When we tell people we never argue, they don’t call us liars to our face, but there is often a strong whiff of incredulity in the air. It’s not that we agree on everything, but these disagreements don’t descend into arguments.
Now this may be a semantic thing. One definition of argument is reasoning: “I would argue that the existence of…,” and one definition of disagreement is a dispute. But for us, disagreement just means that we don’t agree, whereas an argument involves negative emotions, accusations, defensiveness, blame, anger, tears, estrangement, recrimination, threats, ultimatums, etc. Surely we’ve all had arguments in our lives.
Understanding the difference between these two terms becomes a really critical issue when building a conflict-free successful relationship.
A disagreement can occur between two people in a relationship without in any way damaging the relationship. Assuming your core values match and you have learned about acceptance of your partner and honoring and even celebrating the differences between you and your partner, then when the two of you have differing opinions about something or see things in a different way, it will not be a cause for problems between you. If one of you wants to paint the door red and the other thinks it would be better in green, or if one of you wants to go to a New Year’s party in town and one wants to go out of town, whatever these disagreements are, you can settle them without actual conflict.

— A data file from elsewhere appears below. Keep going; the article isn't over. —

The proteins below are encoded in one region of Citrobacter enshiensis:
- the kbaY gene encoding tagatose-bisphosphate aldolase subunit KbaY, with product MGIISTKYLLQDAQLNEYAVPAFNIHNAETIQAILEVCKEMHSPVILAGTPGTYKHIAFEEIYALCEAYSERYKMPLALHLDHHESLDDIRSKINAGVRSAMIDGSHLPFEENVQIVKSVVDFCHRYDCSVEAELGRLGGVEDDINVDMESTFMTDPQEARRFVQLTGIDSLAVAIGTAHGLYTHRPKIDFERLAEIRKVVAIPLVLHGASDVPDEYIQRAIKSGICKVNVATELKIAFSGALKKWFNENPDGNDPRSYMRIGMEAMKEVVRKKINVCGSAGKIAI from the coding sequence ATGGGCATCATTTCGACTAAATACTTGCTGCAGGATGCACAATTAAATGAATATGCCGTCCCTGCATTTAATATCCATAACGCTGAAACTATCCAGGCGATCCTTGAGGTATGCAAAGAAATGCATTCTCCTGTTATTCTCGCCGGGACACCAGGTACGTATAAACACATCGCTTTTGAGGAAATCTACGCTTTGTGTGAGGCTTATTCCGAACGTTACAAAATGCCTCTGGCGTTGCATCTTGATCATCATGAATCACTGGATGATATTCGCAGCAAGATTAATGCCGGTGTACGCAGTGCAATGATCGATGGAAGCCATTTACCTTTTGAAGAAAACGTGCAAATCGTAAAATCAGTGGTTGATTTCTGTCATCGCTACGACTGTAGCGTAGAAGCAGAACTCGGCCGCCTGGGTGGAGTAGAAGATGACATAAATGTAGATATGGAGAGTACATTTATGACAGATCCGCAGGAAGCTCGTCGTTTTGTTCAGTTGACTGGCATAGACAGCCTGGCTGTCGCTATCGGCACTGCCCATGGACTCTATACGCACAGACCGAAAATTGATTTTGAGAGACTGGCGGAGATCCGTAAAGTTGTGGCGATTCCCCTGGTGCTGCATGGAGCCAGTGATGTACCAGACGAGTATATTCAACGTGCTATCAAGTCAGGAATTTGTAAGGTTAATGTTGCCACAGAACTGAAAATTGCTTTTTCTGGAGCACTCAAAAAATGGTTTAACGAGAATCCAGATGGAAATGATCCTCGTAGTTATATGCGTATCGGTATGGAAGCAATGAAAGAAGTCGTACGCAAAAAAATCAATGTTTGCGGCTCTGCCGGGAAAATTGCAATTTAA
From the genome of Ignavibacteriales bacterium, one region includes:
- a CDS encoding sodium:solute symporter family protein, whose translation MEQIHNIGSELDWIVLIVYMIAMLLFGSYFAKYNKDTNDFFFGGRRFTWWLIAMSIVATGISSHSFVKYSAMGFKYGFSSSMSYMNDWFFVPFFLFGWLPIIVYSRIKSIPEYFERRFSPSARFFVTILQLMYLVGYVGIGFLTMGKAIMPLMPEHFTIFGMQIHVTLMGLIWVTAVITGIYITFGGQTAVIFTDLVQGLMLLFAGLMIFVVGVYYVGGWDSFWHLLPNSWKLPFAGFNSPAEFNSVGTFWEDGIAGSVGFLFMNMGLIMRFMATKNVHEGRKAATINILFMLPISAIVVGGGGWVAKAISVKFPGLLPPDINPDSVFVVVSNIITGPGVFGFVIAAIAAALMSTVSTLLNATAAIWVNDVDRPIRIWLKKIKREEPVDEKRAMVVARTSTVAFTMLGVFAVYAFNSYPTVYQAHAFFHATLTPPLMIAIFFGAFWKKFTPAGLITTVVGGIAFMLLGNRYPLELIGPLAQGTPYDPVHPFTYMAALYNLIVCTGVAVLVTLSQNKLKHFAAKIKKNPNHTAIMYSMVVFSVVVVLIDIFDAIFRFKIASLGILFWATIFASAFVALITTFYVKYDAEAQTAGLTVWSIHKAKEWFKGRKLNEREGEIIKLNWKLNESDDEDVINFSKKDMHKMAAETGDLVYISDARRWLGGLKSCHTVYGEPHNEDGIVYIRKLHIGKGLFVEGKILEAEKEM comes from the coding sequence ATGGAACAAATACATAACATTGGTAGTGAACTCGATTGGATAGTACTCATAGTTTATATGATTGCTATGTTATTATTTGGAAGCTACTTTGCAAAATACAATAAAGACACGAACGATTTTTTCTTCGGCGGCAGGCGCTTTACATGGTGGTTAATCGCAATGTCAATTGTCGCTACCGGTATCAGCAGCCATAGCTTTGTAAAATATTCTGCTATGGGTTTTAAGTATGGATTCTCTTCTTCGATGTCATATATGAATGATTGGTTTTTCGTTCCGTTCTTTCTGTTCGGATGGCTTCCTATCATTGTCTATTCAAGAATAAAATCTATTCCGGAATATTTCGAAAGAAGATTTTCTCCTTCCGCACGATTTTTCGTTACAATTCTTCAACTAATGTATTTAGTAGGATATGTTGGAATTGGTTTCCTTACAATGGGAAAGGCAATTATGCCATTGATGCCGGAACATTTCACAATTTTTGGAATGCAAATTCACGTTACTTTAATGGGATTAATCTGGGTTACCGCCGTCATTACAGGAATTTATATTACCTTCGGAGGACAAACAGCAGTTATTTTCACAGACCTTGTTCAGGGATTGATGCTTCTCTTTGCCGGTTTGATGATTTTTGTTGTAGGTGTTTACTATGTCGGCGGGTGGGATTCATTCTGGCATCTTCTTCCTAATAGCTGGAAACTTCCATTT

There is a process we have shared in our forthcoming book “How Two: Have a Successful Relationship” that outlines step by step how you can find mutual solutions and have a good time while doing it. It is important to always remember you are on the same side and no solution will work unless it works for both of you. Most importantly, you must have the belief that this is possible and the intention to do so.
An argument is an entirely different matter. These kinds of exchanges come from behaviors that cause rifts and estrangements in the relationship. Fueled by this isolating behavior, which instead of creating intimacy and bonding causes the two partners to be defended and feel that they are on different and often opposite sides, an attitude of war rather than peace is developed. Arguments are often caused by list making and keeping score. They occur in relationships where the partners have not developed communication which supports mutual solutions. There is usually an absence of the practice of active listening and often a contest type energy about who is right.
This type of behavior will undo the closest of lovers, and the arguments will tend to get more intense. The residual feelings set the couple up for arguing more and more frequently. To learn how to avoid or correct this type of relating, read or listen to our chapter on Our Process (sign up above) and change your patterns of acting and reacting. To succeed in this, both partners must be committed to and want to come to a place of mutual solutions.